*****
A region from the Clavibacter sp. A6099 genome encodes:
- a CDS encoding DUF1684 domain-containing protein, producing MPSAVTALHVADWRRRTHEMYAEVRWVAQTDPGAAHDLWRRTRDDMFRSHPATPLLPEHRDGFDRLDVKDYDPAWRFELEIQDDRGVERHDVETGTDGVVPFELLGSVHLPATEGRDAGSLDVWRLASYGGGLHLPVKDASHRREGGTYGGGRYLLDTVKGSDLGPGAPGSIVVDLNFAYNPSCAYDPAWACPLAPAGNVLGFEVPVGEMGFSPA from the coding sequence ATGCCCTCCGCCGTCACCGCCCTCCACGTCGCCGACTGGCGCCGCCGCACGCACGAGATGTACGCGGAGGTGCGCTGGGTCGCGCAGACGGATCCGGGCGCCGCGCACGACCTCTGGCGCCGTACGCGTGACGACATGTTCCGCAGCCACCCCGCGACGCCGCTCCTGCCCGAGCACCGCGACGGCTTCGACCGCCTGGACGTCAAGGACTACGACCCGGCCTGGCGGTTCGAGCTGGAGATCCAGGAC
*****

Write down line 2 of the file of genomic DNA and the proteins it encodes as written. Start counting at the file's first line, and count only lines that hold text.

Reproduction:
- a CDS encoding DUF1684 domain-containing protein, producing MPSAVTALHVADWRRRTHEMYAEVRWVAQTDPGAAHDLWRRTRDDMFRSHPATPLLPEHRDGFDRLDVKDYDPAWRFELEIQDDRGVERHDVETGTDGVVPFELLGSVHLPATEGRDAGSLDVWRLASYGGGLHLPVKDASHRREGGTYGGGRYLLDTVKGSDLGPGAPGSIVVDLNFAYNPSCAYDPAWACPLAPAGNVLGFEVPVGEMGFSPA from the coding sequence ATGCCCTCCGCCGTCACCGCCCTCCACGTCGCCGACTGGCGCCGCCGCACGCACGAGATGTACGCGGAGGTGCGCTGGGTCGCGCAGACGGATCCGGGCGCCGCGCACGACCTCTGGCGCCGTACGCGTGACGACATGTTCCGCAGCCACCCCGCGACGCCGCTCCTGCCCGAGCACCGCGACGGCTTCGACCGCCTGGACGTCAAGGACTACGACCCGGCCTGGCGGTTCGAGCTGGAGATCCAGGAC